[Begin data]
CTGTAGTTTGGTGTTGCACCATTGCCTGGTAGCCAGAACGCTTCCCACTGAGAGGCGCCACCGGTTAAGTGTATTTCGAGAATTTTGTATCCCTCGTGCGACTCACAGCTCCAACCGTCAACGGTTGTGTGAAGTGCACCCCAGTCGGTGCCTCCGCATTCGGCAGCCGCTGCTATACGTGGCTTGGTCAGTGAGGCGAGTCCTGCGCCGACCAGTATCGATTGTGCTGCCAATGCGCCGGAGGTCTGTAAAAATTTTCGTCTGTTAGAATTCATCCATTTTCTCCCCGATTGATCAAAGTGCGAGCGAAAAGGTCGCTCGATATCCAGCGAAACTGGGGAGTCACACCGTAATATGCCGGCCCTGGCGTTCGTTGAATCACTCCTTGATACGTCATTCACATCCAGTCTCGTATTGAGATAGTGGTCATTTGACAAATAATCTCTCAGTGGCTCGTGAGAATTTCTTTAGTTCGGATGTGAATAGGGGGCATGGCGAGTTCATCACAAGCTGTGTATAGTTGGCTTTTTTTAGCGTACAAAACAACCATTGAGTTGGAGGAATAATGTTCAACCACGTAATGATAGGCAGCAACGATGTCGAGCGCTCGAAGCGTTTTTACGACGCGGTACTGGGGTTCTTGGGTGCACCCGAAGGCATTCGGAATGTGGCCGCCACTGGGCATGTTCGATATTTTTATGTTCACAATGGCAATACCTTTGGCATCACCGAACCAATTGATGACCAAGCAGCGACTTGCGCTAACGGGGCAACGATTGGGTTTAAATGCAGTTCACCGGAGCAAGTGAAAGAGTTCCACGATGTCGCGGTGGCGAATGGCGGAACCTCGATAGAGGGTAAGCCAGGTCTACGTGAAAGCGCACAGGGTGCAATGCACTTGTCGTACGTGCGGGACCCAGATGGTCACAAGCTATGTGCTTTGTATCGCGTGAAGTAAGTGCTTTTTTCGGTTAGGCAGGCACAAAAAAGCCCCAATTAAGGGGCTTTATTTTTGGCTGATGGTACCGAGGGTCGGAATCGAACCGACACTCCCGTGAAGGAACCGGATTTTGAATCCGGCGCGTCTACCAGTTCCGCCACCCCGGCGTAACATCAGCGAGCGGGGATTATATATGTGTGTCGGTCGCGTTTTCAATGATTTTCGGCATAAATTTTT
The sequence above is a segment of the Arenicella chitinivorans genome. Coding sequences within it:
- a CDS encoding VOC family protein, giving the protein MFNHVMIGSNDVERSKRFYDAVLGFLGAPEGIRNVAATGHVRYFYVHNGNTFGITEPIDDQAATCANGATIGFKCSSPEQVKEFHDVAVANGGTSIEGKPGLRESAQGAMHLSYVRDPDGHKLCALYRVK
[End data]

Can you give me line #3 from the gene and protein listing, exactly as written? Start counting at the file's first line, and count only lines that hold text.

- a CDS encoding VOC family protein, giving the protein MFNHVMIGSNDVERSKRFYDAVLGFLGAPEGIRNVAATGHVRYFYVHNGNTFGITEPIDDQAATCANGATIGFKCSSPEQVKEFHDVAVANGGTSIEGKPGLRESAQGAMHLSYVRDPDGHKLCALYRVK